“We’re all facing the same existential threat,” she said, referencing the pandemic. “We’re hoping that science will lead us out of it.”

Building on momentum

While scientists like Seth may be heartened by growing public trust in science, they caution there is work left to be done. Approximately 32% of respondents in the latest State of Science Index Survey said they still don’t believe their everyday lives would be all that different if science did not exist at all. And despite the pandemic’s impact on how we do everything from working to eating and going to school, 63% of respondents said they still rarely think about the importance of science.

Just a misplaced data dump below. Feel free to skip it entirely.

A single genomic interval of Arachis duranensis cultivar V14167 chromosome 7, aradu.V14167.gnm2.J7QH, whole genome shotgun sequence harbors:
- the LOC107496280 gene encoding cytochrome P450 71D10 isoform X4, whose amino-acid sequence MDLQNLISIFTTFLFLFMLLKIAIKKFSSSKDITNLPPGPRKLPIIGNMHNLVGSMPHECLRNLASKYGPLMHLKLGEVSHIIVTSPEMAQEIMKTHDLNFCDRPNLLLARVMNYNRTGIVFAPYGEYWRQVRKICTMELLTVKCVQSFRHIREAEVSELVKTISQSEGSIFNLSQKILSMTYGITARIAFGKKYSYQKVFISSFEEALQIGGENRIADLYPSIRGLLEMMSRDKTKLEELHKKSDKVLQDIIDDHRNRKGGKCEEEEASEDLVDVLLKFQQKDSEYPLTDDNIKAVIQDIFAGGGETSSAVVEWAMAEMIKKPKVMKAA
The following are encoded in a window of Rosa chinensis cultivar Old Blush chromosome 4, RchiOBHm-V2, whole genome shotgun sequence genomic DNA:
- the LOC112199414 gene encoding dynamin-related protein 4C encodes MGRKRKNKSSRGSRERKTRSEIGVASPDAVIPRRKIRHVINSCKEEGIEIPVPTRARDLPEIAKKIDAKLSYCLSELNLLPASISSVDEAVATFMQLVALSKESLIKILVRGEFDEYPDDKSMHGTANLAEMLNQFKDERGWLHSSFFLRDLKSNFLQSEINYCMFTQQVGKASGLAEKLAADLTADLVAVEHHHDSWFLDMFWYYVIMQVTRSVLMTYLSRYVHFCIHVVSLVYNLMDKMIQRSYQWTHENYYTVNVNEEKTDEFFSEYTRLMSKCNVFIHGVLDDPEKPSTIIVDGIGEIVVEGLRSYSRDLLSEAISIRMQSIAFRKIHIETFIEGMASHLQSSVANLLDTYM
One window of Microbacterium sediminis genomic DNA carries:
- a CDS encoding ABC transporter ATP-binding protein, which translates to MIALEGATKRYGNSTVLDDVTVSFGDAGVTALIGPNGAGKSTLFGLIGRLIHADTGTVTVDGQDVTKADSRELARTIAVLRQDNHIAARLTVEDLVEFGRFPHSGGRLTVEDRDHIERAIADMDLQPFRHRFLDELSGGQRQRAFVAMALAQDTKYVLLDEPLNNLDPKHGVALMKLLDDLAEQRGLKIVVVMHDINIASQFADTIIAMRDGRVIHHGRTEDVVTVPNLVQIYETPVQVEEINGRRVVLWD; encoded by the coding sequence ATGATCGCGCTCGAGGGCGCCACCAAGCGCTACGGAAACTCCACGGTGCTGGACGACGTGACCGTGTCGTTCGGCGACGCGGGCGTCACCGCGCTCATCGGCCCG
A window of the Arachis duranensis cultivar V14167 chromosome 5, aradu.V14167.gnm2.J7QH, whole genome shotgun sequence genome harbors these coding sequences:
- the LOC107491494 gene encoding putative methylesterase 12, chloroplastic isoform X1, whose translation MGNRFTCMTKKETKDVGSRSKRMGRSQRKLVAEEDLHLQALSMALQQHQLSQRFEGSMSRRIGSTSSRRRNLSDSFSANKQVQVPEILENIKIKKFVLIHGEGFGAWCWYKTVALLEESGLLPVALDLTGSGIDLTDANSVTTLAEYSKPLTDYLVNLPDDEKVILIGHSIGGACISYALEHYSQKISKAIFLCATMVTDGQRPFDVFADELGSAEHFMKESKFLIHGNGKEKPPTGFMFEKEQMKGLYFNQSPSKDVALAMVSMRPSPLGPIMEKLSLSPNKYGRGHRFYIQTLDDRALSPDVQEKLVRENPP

Seth believes that context is essential in advocating for science and helping the average person understand exactly how much it affects them. Scientists and researchers can’t simply say: Here is what we have learned or are attempting to learn. They must also say: Here is why that matters to your life and the lives of those around you.

The survey findings from 3M suggest that a growing number of people around the world are starting to grasp that connection. The challenge for the scientific community is to build on that progress even after the pandemic ends, so that scientists are able to tackle other challenges that impact daily life every bit as much as Covid-19, such as global hunger and climate change.